The Fst data were computed between samples from the same station collected two consecutive summers. This double sampling happened 10 times: at G1, G2 and G3 stations in the Golema river system; K3, K4 and K5 in the Kranska river system; B1, B4, B5 and B7 in the Brajcinska river system and A2 in the Agios Germanos river system. The Fst values obtained were significantly different from zero four times, but never after Bonferroni sequential correction (data not shown). The bi-annual samples from the same station were then pooled for the next analyses, assuming sedentary behavior.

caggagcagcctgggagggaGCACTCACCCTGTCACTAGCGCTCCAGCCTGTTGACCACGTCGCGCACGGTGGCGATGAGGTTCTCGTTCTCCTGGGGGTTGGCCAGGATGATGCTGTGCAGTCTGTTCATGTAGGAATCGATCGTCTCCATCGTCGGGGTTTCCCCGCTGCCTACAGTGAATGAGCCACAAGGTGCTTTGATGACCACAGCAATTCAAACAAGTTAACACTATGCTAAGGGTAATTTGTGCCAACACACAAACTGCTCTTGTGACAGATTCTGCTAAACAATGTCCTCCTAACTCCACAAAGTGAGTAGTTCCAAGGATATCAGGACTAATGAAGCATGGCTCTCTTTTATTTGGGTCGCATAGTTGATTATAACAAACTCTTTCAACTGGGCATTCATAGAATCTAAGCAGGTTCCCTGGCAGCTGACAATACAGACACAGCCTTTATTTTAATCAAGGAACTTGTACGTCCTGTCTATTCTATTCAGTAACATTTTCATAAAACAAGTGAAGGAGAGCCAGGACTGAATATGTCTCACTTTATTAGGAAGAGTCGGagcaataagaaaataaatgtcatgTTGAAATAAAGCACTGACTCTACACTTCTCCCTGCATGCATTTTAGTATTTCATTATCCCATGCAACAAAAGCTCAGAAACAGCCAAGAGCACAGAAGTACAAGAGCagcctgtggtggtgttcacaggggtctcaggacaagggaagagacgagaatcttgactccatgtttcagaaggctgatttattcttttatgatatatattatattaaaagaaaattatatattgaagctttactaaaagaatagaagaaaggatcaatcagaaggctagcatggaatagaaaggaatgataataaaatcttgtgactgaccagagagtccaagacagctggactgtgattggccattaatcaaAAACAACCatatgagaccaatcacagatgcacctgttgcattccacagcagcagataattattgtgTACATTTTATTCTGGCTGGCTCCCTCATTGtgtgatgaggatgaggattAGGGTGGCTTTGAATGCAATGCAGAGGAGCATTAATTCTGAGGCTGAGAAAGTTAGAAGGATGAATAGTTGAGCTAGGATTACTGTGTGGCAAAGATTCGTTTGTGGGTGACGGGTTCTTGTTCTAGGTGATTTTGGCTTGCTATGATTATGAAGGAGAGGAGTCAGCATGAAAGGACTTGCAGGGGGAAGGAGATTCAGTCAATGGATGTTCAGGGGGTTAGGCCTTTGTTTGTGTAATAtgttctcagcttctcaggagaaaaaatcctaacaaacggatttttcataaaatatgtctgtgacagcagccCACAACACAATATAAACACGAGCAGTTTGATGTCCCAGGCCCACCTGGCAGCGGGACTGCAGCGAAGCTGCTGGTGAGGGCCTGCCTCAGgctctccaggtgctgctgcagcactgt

The different stations within a given river system were compared using Fst (Figure 4). No differentiation was observed among the Golema stations. In the Kranska river system, only the K2 station was differentiated but K3, K4 and K5 stations were genetically similar. K2 is located in one of the upstream tributaries and was probably isolated from the main river. The Brajcinska river system is structured. Most Fst findings were significantly different from zero, except between B1, B2 and B3 stations, which were the most remote from the lake. Finally, the structure within the Agios Germanos river system was unclear: the A1 station seemed to be the most differentiated and the most isolated (located in a tributary).